And many university bookstores in the US are now renting textbooks on a per-term (semester, quarter, or whatever) basis. Apparently that's a viable business model, or as viable as the whole sell-and-maybe-buy-back model.

  4. clanger9

    Still can't read iBooks on MacOS?

    iTunes will happily let you buy eBooks, but there's no way to read them without an iOS device.

    Same with this software - it'll let you create iBooks, but not actually read the damn things (AFAICT).

    1. Anonymous Coward

      I have to agree - as a cross between Keynote and Pages, it'd be great to slideshow the eBook I've created on my interactive whiteboard in front of the students, using my Macbook. They can follow on their iPads, whilst I demonstrate and check for comprehension, etc.

      I understand Apple might be trying to encourage the use of iPads, but to expect a teacher to create a work, push it out to students and then have to eschew the use of the interactive whiteboard in favour of a handheld iPad connected to a data projector is, unfortunately, rather an obvious shortfall.

      I'm a teacher, clearly - I can see lots of potential here, but there's a little bit of fail, too...

      1. Uncle Hank

        Use an iPad...

        … like your students.

    2. stu 4


      you could run the app in the Xcode iPad emulator.

      I admit - it's pants, but you did ask.

  5. Albert Hall

    1000 words

    Isn't that the Dell Dude in the yellow T-shirt? Looks like he's reading someone else's stuff! Dude, you've been Delled.

    1. Field Marshal Von Krakenfart

      Yellow t-shirt is having a David Bowman moment

      My god, it's full of angry birds.

  6. ElReg!comments!Pierre

    Oh good.

    So, that's Apple entering the eBook market then. Not sure where they pulled the _text_book part from though. Perhaps to appear like they "created" a new thing instead of looking like they just joined a segment that has been around since the seventies. After all, they created the portable music player, they created the smartphone, they created the tablet PC, etc...

    Apple's PR department is definitely very good.

    1. ElReg!comments!Pierre

      Note to the fanbuoys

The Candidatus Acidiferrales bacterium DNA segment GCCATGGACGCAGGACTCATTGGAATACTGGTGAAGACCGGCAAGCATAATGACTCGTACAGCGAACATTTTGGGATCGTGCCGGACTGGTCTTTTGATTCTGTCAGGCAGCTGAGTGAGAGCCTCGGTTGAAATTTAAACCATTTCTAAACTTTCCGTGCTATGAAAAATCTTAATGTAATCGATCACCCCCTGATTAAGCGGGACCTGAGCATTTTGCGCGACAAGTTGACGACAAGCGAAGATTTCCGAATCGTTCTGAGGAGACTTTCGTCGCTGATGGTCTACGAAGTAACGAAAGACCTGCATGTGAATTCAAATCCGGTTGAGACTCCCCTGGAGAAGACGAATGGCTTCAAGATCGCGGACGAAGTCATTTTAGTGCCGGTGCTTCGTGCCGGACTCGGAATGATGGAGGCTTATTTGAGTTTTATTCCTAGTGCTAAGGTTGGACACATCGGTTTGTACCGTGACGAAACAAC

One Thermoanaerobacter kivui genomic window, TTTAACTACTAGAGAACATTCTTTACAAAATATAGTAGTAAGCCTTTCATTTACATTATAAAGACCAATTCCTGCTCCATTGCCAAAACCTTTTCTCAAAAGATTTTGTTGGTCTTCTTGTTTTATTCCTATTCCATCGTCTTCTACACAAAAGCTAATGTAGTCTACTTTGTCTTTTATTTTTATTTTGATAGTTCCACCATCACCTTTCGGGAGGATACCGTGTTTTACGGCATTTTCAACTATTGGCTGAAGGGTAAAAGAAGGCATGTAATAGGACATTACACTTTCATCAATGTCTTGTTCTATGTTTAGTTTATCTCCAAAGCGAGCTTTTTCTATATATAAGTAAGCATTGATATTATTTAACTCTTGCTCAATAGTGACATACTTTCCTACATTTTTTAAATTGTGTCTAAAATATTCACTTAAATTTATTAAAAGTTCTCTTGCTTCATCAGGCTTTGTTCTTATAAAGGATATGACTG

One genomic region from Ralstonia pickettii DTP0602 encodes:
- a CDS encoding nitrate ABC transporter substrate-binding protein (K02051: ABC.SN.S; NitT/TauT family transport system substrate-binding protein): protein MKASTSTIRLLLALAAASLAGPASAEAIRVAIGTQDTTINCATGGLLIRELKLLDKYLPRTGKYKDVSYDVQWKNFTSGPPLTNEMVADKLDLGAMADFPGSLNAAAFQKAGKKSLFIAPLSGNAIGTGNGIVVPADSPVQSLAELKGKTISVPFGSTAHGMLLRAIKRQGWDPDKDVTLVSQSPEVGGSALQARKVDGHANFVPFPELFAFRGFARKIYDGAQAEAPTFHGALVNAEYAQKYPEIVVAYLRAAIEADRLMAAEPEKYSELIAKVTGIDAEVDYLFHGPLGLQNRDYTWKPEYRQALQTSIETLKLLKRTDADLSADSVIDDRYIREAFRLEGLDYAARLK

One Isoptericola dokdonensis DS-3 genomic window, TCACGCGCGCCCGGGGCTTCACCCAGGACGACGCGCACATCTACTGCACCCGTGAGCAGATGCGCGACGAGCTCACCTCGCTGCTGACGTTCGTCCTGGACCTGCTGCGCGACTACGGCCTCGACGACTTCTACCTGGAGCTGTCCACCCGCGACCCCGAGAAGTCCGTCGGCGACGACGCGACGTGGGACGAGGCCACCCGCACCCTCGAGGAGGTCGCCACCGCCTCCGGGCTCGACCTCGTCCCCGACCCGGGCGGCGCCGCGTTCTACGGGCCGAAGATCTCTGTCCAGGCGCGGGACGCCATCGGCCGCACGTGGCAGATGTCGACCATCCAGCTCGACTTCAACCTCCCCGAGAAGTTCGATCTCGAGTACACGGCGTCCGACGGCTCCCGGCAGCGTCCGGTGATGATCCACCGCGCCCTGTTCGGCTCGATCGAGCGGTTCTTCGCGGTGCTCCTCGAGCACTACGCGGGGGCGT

This post wasn't a dig at Apple's brand new product. I'm just calling an eBook an eBook. And I bet Apple's version will be very user-friendly, as always. It's just not remotely as innovative as the rumour was suggesting.

      1. OrsonX


        People who like anchored floating devices.

        1. ElReg!comments!Pierre

          Re: fanbuoys

          > People who like anchored floating devices.

          I was more thinking around the line of "light-headed, happily chained to the rock bottom, apple-bobbing (with the waves), hot-hair-blowing" but please do make your own definition.

    2. Fuzz


      The reason why they are textbooks rather than ebooks is that these are specifically books for learning in the classroom, which is what a textbook is.

      Apple haven't invented the textbook what they've done is created a simple publication and distribution system for electronic interactive textbooks. I think the concept is great but the tie in to Apple hardware is very bad, bad for kids and schools that is, obviously very good for Apple.

      1. nematoad Silver badge

        Read the article on venomous porridge about the terms and conditions imposed by Apple if you use ibooks author for commercial purposes.

        There you will see what Apple is all about.

        1. Ben Tasker Silver badge


          So in other words if I want to sell an e-book, it's Apple only or avoid iBook author like the plague.

          For the TL:DR crowd;

          From the iBooks Author EULA

          "IMPORTANT NOTE:

          If you charge a fee for any book or other work you generate using this software (a “Work”), you may only sell or distribute such Work through Apple (e.g., through the iBookstore) and such distribution will be subject to a separate agreement with Apple."

          With some extra stuff later in the EULA.

          1. EyeCU

            Oooh Nasty

            Some would argue that it is their software provided for free and so should be able to impose a restriction like this in order to get revenue to pay for the software.

            However, change the word Apple for Microsoft and how many people would be up in arms? Suddenly all the fanboys would be shouting as loud as they could about the evil M$. Anti competitive vendor lock-in like this should be made illegal.